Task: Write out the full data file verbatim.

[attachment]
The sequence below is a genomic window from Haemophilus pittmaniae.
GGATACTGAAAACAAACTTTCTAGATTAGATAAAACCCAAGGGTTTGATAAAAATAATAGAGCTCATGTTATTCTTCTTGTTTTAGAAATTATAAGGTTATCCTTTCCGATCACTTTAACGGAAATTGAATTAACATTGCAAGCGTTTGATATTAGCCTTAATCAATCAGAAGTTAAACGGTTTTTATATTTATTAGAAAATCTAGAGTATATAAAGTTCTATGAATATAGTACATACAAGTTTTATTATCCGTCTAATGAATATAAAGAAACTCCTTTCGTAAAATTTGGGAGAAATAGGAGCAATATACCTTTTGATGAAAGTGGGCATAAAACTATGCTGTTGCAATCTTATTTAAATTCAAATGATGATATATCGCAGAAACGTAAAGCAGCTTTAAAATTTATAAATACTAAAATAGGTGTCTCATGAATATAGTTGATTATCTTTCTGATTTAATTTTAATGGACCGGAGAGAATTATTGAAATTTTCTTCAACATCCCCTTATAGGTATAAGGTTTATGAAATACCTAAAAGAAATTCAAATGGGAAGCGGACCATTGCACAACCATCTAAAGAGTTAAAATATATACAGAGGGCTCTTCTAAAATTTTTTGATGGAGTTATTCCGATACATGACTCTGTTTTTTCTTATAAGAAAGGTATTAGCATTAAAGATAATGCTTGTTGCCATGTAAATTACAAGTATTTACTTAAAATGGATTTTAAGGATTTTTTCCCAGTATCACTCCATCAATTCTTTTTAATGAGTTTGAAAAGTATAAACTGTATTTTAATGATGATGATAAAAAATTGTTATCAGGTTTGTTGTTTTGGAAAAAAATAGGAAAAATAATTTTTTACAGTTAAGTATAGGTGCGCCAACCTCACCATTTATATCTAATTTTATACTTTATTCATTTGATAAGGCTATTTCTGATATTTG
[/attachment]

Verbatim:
The sequence below is a genomic window from Haemophilus pittmaniae.
GGATACTGAAAACAAACTTTCTAGATTAGATAAAACCCAAGGGTTTGATAAAAATAATAGAGCTCATGTTATTCTTCTTGTTTTAGAAATTATAAGGTTATCCTTTCCGATCACTTTAACGGAAATTGAATTAACATTGCAAGCGTTTGATATTAGCCTTAATCAATCAGAAGTTAAACGGTTTTTATATTTATTAGAAAATCTAGAGTATATAAAGTTCTATGAATATAGTACATACAAGTTTTATTATCCGTCTAATGAATATAAAGAAACTCCTTTCGTAAAATTTGGGAGAAATAGGAGCAATATACCTTTTGATGAAAGTGGGCATAAAACTATGCTGTTGCAATCTTATTTAAATTCAAATGATGATATATCGCAGAAACGTAAAGCAGCTTTAAAATTTATAAATACTAAAATAGGTGTCTCATGAATATAGTTGATTATCTTTCTGATTTAATTTTAATGGACCGGAGAGAATTATTGAAATTTTCTTCAACATCCCCTTATAGGTATAAGGTTTATGAAATACCTAAAAGAAATTCAAATGGGAAGCGGACCATTGCACAACCATCTAAAGAGTTAAAATATATACAGAGGGCTCTTCTAAAATTTTTTGATGGAGTTATTCCGATACATGACTCTGTTTTTTCTTATAAGAAAGGTATTAGCATTAAAGATAATGCTTGTTGCCATGTAAATTACAAGTATTTACTTAAAATGGATTTTAAGGATTTTTTCCCAGTATCACTCCATCAATTCTTTTTAATGAGTTTGAAAAGTATAAACTGTATTTTAATGATGATGATAAAAAATTGTTATCAGGTTTGTTGTTTTGGAAAAAAATAGGAAAAATAATTTTTTACAGTTAAGTATAGGTGCGCCAACCTCACCATTTATATCTAATTTTATACTTTATTCATTTGATAAGGCTATTTCTGATATTTG